Launch of UK Advanced Research & Invention Agency is a welcome step
By Ellen Daniel
The UK Government has announced it is launching the Advanced Research & Invention Agency (ARIA) for funding “high-risk, high-reward” research.
The independent government-led agency will support research that could lead to ground-breaking discoveries, and will receive £800m in funding, as set out by the Chancellor Rishi Sunak in the March 2020 Budget.
It will focus on developing new technologies, discoveries, products and services to propel the UK to become a “global science superpower”, led by visionary researchers.
ARIA will follow a similar model to the US Advanced Research Projects Agency and, according to the UK Government, it will “look at how to avoid unnecessary bureaucracy and experimenting with different funding models”.
Essential considerations for ARIA's succes
Professor Sa’ad Sam Medhat, CEO of the Institute for Institute of Innovation and Knowledge Exchange (IKE Institute), commented on the announcement, saying: “The launch of the UK Government’s high-risk, high reward funding agency ARIA to accelerate the rate of invention and thus, innovation is a welcome step.
“Exploring the art of the possible to disrupt and create blue-ocean innovations is critical to improving our health, safety and wellbeing, and drive up the rate of growth in the UK. The ability to experiment without stigma of failure and learn from the experience is essential in pushing innovation boundaries.”
Medhat added: “In determining the role of ARIA, and the way in which it will function, a cautionary point needs to be raised with respect to co-creation and collaboration, and ARIA’s ability to maximise the tremendous opportunities that already exist within the UK’s innovation landscape.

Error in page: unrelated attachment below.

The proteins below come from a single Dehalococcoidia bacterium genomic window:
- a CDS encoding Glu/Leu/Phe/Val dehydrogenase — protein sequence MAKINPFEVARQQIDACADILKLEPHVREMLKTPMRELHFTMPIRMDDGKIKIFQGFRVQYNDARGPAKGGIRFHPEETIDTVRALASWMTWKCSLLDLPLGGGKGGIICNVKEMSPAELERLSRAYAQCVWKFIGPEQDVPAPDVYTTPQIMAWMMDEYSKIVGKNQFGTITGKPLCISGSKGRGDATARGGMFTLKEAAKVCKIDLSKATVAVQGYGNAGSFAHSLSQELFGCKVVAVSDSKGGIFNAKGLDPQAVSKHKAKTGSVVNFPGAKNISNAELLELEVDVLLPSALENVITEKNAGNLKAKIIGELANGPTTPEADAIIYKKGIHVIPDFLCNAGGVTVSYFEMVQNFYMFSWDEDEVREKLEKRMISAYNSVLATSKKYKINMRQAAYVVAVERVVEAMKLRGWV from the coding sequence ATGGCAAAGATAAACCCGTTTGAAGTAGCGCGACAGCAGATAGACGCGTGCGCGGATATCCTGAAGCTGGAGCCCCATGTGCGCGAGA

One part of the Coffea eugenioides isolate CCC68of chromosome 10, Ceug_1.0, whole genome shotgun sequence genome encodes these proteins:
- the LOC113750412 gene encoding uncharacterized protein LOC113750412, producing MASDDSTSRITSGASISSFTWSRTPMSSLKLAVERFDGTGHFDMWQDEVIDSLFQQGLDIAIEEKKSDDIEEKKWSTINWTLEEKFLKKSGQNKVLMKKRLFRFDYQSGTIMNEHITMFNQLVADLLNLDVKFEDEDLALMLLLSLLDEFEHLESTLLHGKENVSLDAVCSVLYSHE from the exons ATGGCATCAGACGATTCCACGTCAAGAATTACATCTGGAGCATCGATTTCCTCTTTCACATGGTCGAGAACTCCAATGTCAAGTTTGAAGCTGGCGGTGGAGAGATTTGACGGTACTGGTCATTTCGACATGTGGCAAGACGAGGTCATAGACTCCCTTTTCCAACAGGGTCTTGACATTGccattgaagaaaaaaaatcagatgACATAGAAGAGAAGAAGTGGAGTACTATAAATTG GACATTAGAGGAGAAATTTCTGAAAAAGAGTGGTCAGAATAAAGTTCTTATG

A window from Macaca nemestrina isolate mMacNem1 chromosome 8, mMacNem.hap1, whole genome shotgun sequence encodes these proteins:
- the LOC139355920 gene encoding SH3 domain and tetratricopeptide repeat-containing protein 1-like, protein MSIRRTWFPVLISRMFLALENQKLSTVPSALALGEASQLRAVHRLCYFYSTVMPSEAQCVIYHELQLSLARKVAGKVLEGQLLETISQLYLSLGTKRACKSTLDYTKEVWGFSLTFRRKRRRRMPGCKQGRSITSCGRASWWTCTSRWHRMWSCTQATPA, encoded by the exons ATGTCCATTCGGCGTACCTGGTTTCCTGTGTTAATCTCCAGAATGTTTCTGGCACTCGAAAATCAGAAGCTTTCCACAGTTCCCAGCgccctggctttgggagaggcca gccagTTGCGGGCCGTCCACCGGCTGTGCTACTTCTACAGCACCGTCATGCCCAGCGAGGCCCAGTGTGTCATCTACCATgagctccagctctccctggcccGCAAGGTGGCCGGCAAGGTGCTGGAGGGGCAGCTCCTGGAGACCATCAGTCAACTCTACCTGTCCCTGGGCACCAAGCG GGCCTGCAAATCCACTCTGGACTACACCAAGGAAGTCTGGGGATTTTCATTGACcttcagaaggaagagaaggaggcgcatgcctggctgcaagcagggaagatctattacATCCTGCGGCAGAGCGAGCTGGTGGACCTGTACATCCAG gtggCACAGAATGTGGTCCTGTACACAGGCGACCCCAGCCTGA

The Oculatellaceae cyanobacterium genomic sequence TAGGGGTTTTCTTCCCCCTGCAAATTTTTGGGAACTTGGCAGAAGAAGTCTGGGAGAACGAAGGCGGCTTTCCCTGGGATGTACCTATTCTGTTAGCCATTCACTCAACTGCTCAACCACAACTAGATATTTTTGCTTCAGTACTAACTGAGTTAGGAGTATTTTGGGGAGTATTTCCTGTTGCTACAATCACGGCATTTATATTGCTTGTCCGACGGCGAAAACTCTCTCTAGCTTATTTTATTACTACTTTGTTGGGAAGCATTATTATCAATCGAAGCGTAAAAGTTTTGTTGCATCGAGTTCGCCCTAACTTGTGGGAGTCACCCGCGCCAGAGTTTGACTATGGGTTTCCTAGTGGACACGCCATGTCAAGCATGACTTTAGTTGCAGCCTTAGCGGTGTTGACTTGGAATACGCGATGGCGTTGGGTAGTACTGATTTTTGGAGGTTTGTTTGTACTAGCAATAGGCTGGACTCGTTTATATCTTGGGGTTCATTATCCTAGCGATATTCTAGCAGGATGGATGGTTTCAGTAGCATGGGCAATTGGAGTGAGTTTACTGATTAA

“In ensuring its successful operation, ARIA will need to factor in guardrails in how it will curate and prioritise the portfolios of R&D investigations across multiple horizons, leverage and harvest the existing rich ecosystem of R&D in the UK and beyond, and accelerate the conversion and diffusion rates of inventions into sustainable innovations.
“Addressing these three questions will optimise the design of foundational elements, increasing the potential of hitting on transformative innovations, and ultimately yielding impact and value for the UK.”
Collaboration with the tech industry will be essential
While many have welcomed the agency’s creation, others have highlighted that the budget allocated is relatively small compared with other research bodies such as UK Research and Innovation.
Russ Shaw CBE, founder of Tech London Advocates & Global Tech Advocates, said:
“The UK’s continued commitment to innovation has always been encouraging to its thriving tech community. Undoubtedly, the launch of ARIA will be another vote of confidence for our digital businesses – particularly deep tech firms built on years of R&D – and our ambitious scientists aspiring to develop cutting-edge solutions to some of the world’s most pressing issues.
“Despite ARIA being a long-term government aspiration, the impact of the Covid-19 pandemic will surely have reinforced the need for a vehicle allowing the technology and scientific community to pursue high-risk, ground-breaking innovations.
“Although we possess the access to capital, talent and academic excellence that makes the UK a prominent innovation hub, we are often positioned as lacking the ‘fail fast’ culture embodied by Silicon Valley. Initiatives like ARIA are a commitment to addressing this, although to compete with other major hubs from an R&D perspective, the initial investment indicates we are just getting started.
“At a time when the UK is looking to position itself as an innovation superpower, ARIA could play a key role in defining Britain’s international image post-Brexit. To make it a success, the government must work closely with the tech community and ensure that our renowned tech businesses are engaged so that the most innovative ideas can flourish.”